Gov. Mary Fallin brought an ambitious plan to the 2012 legislative session -- deeply slash Oklahoma's income tax from 5.25 percent to 3.5 percent and eventually do away with the tax if certain revenue levels are met.
The proposal was met by skepticism by Republican lawmakers who were unwilling to eliminate tax exemptions to make up the difference. A compromise in the waning days of the session fell apart and Fallin ended up with the same tax rate as when the session began.
READ: 'KJRH's Top 10 stories of 2012' (http://bit.ly/KJRHtop10)
The failure of the income tax cut plan was voted the top story in Oklahoma by Associated Press members. The complete list of top stories:
1. The governor's failure to win an income tax cut.
2. Drought and wildfires ravage nearly all of the state.
3. The Oklahoma City Thunder reach the NBA Finals.
4. Courts reject a pair of laws restricting access to abortion.
5. Oklahoma rejects participating in a health insurance exchange.
6. The state adopts an open-carry law.
7. A tornado at Woodward kills six.
8. Three people are killed at Tulsa in a series of shootings early on Good Friday.
9. President Obama visits Cushing amid flap over extension of the Keystone XL pipeline.
10. Oklahoma-based Hobby Lobby vows to fight provisions of the new federal health care law.
No. 1: INCOME TAX CUT FAILURE
Fallin began her second year in office by laying out a plan that would drastically cut the income tax for Oklahomans. But skepticism emerged when the governor proposed eliminating tax deductions and exemptions that cost the state hundreds of millions of dollars each year. With just a week remaining in the session, Fallin and GOP leaders agreed to eliminate just some of the deductions and drop the top rate from 5.25 percent to 4.8 percent, but even that proposal fell apart as Republicans in the House took a closer look at how many taxpayers would actually see their tax liability increase under the plan.
"I can't tell you how many hours I met with House and Senate leadership. I bought them lunch. I bought them breakfast," Fallin told reporters after the session ended. "It is what it is, and I'm not going to give up."
Fallin pledged to bring back an income-tax cut in the 2013 session.
No. 2: DROUGHT AND WILDFIRES
Bone-dry conditions persisted throughout Oklahoma last summer and turned the state into a tinderbox. Farmers and ranchers struggled to save their crops and animals, while wildfires scorched more than 175 square miles in the state. Authorities say a wildfire that destroyed 50 homes and buildings in Luther was caused by arson.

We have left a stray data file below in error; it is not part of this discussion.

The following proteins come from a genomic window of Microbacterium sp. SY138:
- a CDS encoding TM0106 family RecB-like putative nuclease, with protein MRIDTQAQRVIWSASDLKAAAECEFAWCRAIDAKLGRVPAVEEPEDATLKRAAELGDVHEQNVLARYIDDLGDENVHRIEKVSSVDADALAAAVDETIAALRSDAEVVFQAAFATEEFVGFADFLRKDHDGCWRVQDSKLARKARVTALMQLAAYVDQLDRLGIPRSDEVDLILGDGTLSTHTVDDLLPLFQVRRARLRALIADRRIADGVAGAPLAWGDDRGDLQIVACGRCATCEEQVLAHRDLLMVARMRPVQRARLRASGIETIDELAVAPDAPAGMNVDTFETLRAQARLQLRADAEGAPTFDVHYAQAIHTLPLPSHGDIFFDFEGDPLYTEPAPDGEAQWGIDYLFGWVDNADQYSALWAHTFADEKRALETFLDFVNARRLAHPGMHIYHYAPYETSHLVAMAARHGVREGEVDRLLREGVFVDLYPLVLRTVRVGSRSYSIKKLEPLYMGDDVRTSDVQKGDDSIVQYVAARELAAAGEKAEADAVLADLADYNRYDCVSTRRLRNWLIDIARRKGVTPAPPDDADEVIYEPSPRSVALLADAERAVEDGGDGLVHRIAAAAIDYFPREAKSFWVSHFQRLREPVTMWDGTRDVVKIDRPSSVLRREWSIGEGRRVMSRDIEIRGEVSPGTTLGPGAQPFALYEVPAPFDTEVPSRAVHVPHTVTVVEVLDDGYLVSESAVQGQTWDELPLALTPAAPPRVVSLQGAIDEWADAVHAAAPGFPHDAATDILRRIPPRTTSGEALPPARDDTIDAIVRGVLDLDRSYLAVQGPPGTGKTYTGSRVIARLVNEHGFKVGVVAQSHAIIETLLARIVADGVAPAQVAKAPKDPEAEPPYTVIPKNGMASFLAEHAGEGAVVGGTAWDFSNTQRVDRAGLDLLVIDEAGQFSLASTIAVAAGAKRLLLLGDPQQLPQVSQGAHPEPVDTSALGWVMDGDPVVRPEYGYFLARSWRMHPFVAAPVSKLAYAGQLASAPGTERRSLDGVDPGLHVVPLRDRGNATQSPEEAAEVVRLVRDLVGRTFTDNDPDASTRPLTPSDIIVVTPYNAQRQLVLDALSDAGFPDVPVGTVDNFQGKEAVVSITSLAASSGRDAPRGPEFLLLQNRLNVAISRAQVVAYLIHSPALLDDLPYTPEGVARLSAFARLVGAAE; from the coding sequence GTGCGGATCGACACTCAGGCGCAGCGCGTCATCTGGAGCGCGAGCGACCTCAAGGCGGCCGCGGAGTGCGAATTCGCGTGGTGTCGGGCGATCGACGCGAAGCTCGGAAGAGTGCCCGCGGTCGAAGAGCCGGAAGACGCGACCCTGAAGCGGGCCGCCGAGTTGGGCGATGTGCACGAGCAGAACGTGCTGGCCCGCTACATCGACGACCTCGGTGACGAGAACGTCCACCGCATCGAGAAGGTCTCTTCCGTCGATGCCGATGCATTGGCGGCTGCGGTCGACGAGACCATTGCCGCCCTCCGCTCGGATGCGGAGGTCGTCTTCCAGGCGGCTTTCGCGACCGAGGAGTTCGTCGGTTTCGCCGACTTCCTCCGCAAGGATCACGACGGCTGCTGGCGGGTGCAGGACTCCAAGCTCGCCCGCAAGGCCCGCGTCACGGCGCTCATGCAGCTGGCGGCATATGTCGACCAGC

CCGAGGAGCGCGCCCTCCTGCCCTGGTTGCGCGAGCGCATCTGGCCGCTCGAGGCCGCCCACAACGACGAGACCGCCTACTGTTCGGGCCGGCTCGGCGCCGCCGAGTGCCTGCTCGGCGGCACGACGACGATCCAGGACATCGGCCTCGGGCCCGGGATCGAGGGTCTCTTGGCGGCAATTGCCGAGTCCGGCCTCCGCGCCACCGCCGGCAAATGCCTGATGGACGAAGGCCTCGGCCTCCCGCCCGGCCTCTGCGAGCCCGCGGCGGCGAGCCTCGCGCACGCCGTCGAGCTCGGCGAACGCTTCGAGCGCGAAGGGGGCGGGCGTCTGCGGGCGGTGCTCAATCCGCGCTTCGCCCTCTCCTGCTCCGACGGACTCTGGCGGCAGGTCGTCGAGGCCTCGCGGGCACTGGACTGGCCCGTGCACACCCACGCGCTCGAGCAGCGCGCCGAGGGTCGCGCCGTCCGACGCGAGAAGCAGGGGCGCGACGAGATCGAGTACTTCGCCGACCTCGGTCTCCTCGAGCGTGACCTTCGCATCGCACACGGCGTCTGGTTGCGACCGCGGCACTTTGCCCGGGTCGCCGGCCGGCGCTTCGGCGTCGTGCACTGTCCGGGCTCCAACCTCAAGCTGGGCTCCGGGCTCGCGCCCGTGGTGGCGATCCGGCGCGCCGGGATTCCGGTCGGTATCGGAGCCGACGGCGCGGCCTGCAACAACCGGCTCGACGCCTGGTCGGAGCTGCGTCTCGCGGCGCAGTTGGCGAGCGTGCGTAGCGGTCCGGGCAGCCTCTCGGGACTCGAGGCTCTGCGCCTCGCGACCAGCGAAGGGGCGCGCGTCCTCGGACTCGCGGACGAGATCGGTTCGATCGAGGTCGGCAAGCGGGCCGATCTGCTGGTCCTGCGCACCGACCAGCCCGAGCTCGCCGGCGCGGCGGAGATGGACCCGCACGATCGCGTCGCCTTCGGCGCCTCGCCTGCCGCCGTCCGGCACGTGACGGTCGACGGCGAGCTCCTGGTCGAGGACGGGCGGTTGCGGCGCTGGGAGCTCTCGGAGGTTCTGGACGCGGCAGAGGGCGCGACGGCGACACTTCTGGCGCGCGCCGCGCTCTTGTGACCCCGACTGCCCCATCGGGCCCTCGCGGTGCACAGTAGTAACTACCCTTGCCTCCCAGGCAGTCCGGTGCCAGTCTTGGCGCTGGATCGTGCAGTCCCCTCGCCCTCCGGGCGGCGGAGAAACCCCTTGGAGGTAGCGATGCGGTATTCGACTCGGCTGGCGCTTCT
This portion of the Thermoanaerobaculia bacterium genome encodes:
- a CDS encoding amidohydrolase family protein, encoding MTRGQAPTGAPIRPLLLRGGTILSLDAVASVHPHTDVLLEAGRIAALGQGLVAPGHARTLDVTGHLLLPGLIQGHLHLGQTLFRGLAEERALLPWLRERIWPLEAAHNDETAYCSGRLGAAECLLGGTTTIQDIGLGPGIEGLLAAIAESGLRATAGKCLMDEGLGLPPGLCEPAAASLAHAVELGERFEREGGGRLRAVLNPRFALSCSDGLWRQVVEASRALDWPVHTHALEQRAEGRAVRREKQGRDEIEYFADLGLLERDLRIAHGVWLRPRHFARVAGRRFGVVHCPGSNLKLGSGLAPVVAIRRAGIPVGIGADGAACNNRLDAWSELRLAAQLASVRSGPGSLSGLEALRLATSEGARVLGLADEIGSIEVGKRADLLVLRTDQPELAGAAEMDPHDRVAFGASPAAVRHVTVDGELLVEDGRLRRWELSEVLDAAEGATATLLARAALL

No. 3: THUNDER FINALS
The Oklahoma City Thunder continues its rise from struggling franchise to competing for the NBA championship. Although Oklahoma City lost 4-1 in the finals against the Miami Heat, fans in the Sooner State were crazy for their hometown team.
Kevin Durant won his third straight league scoring title and James Harden won Sixth Man of the Year. Harden's popularity soared in Oklahoma -- prompting scores of fake beards throughout the state. He was later traded to the Houston Rockets in the off season.
No. 4: ABORTION
New Oklahoma laws that place restrictions on abortion are on hold after the state Supreme Court said they were unconstitutional. In December, the state's highest court struck down the laws -- one requiring women seeking abortions to have an ultrasound image placed in front of them while they hear a description of the fetus and another banning off-label use of certain abortion-inducing drugs.
No. 5: HEALTH CARE
Thanks, but no thanks.
That's Gov. Mary Fallin's answer to a federal requirement that Oklahoma set up a health insurance exchange under the health care law. Fallin also turned down an expansion of Medicaid to provide coverage to thousands of low-income, uninsured citizens.
Fallin's decision means the federal government will establish the insurance exchange in the state.
No. 6: OPEN CARRY
Oklahoma's new open-carry law went into effect Nov. 1 with few problems. The hotly debated law, passed by the Legislature during the 2012 session, allows the estimated 141,000 Oklahomans with a license to carry a concealed firearm to also carry their weapons openly in a holster or belt.
The law only allows handguns less than 16 inches long and .45 caliber or smaller to be carried openly.
No. 7: TORNADOES
An EF-3 tornado raked Woodward in April, killing six people and damaging several homes and businesses.
The National Weather Service said the twister traveled about 31 miles and had winds of 136 to 165 mph at its peak. The storm killed six people -- all of whom were in mobile homes.
No. 8: GOOD FRIDAY KILLINGS
A shooting spree over Easter weekend terrorized a Tulsa neighborhood after three people were killed and two were wounded. Prosecutors filed murder and hate crime charges against Jake England and Alvin Watts, alleging that the men targeted black people
in the rampage.
Prosecutors claim that England was exacting revenge after his father was killed by a black man -- an allegation that England's attorney has denied.
No. 9: KEYSTONE PIPELINE
President Barack Obama visits Cushing, the hub of Oklahoma's oil activity, as arguments over the cross-country Keystone XL pipeline continue. The northern segment of the pipeline remains on hold because of environmental concerns, while construction has begun on southern stretch from Cushing to Texas.
No. 10: HOBBY LOBBY-BIRTH CONTROL
Citing religious concerns, Oklahoma City-based Hobby Lobby Stores Inc. filed a federal lawsuit over a mandate that requires companies to provide insurance coverage for contraceptives, including the morning-after pill.
The arts and crafts chain said providing such coverage violates their deeply held religious beliefs. But a federal judge rejected Hobby Lobby's request for an injunction stopping enforcement of the provision, finding that Hobby Lobby is a business, not a religious institution.